Marilyn Geewax

When corporate chief executives appear before Congress, they come braced for battle, but hope for gentle treatment.

Tender handling is not what they got on Tuesday. Not from Republicans. Not from Democrats.

Not when they were representing Wells Fargo and Equifax — two huge companies that recently have harmed Americans.

"At best, you were incompetent. At worst, you were complicit. And either way you should be fired," Sen. Elizabeth Warren, D-Mass., told Wells Fargo CEO Tim Sloan.

The House Financial Services Committee on Tuesday considered looking into President Trump's financial ties, particularly those linking him to a bank that had been involved with laundering Russian money.

But Republican members voted "nyet" on a straight party-line vote of 34-26.

More than 190 Democrats in Congress joined together to sue President Trump on Wednesday in the U.S. District Court for the District of Columbia.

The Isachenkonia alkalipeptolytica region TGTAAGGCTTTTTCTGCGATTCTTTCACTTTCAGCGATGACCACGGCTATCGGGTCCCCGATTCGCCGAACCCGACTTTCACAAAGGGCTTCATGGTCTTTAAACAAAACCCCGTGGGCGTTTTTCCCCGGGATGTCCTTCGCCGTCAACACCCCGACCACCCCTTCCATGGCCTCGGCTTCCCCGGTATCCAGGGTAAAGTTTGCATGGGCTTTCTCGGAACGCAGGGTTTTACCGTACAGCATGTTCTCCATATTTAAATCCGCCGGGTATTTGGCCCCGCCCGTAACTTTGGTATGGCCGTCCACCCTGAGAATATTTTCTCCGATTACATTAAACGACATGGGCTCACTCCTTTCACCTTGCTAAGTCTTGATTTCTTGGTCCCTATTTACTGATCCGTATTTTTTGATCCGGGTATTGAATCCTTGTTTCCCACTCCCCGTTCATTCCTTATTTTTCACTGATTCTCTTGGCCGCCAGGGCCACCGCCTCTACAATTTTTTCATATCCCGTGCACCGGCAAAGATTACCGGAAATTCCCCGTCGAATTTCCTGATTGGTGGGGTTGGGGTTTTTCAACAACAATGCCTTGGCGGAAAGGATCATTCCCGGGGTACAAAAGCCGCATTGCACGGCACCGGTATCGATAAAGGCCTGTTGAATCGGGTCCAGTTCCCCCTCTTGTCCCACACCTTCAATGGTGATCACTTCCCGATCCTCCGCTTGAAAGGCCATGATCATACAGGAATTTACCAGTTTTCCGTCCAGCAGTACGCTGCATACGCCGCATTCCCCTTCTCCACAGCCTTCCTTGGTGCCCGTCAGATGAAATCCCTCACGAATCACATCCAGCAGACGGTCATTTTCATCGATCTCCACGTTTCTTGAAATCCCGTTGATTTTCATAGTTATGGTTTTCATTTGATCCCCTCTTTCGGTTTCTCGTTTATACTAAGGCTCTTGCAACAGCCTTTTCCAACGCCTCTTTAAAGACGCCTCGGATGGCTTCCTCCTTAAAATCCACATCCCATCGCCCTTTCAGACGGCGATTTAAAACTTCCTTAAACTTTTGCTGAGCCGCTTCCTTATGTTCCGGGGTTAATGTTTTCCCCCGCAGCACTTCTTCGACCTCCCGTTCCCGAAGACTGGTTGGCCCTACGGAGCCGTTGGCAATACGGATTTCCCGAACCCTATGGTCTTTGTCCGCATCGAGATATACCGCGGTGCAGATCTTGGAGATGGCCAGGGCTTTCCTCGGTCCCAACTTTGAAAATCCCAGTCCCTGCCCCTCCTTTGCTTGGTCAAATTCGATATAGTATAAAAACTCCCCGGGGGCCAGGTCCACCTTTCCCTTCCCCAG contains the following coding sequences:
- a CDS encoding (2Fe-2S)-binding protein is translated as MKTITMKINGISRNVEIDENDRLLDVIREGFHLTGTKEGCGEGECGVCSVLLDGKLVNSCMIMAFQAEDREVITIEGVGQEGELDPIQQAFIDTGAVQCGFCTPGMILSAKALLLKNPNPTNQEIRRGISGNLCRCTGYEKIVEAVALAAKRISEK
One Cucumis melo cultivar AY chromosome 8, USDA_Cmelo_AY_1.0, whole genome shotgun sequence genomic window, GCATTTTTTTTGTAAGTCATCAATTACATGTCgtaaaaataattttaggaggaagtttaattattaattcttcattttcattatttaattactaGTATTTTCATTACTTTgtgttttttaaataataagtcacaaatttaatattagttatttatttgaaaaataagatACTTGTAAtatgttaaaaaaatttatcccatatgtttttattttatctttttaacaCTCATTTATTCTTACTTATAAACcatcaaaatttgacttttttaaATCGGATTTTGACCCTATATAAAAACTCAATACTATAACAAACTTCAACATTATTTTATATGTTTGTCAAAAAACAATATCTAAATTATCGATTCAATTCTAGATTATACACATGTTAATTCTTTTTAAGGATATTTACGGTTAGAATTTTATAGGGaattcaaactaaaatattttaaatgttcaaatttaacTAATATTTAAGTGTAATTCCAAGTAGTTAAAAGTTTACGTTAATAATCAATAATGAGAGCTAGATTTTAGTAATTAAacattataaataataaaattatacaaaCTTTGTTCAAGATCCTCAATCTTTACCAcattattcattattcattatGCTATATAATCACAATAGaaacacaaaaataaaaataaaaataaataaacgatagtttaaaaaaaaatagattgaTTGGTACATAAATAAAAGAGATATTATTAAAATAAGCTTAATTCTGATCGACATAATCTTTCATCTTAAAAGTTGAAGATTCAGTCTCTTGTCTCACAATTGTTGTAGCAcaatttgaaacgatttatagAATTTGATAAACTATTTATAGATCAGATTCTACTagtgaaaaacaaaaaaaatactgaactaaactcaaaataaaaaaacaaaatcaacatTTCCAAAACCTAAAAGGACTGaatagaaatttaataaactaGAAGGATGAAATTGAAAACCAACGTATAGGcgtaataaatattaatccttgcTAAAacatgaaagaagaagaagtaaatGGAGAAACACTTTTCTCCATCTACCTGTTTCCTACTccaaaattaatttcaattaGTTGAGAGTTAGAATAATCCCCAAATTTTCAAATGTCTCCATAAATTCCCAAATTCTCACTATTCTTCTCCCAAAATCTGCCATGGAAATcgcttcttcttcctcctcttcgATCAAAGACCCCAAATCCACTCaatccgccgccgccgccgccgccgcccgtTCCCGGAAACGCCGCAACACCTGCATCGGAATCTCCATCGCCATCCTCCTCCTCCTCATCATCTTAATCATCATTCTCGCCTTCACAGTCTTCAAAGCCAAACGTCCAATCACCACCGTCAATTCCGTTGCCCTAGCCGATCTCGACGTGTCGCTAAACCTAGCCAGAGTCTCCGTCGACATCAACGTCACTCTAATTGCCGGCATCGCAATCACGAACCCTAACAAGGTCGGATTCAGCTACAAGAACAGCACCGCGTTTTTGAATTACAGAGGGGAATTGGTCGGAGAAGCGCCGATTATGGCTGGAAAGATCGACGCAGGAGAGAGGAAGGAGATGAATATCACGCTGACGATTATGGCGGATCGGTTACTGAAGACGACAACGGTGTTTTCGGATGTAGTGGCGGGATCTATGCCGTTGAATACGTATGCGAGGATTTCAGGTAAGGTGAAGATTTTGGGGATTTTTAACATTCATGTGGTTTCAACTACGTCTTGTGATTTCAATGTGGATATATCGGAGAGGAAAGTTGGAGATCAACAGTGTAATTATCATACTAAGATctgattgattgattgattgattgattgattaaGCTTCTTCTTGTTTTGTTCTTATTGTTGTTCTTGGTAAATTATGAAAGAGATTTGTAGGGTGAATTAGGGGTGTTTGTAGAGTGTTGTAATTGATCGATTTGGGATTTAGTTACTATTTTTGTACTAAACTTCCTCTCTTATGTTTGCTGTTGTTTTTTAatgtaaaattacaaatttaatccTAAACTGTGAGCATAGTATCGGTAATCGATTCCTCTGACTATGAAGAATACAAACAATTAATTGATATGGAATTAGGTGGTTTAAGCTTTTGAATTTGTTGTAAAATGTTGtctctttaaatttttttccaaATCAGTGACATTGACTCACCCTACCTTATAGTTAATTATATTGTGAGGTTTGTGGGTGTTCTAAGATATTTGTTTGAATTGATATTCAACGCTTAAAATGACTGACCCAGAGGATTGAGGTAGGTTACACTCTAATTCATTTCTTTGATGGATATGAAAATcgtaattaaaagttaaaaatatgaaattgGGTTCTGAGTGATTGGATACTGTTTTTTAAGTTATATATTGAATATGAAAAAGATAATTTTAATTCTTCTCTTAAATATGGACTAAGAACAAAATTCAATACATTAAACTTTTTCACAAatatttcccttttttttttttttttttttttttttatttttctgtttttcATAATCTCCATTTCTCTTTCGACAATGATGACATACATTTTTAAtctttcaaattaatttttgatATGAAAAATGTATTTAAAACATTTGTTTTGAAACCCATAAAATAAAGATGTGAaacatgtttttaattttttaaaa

They say Trump is violating the U.S. Constitution by profiting from business deals involving foreign governments — and doing so without congressional consent. And they want the court to make it stop.

Trump has "repeatedly and flagrantly violated" the Constitution's Emoluments Clause, Sen. Richard Blumenthal, D-Conn., told reporters on a conference call.

Can states force President Trump to sell off his businesses?

That question is being raised by a new legal challenge to Trump's continued ownership of far-flung businesses.

On Monday, the attorneys general for Maryland and the District of Columbia filed a lawsuit in a Maryland federal court, saying that Trump's failure to sell off his interests in hotels, golf courses, office buildings and other properties is undermining public trust and violating the U.S. Constitution's Emoluments Clause.

A nonprofit group's claim that President Trump is violating the Emoluments Clause of the U.S. Constitution should be dismissed because the plaintiffs have no standing to sue, according to a court filing by the Department of Justice.

"Those claims falter on threshold grounds: no Plaintiff has alleged an injury" that meets the standing requirement, the DOJ says in a document submitted in federal court.

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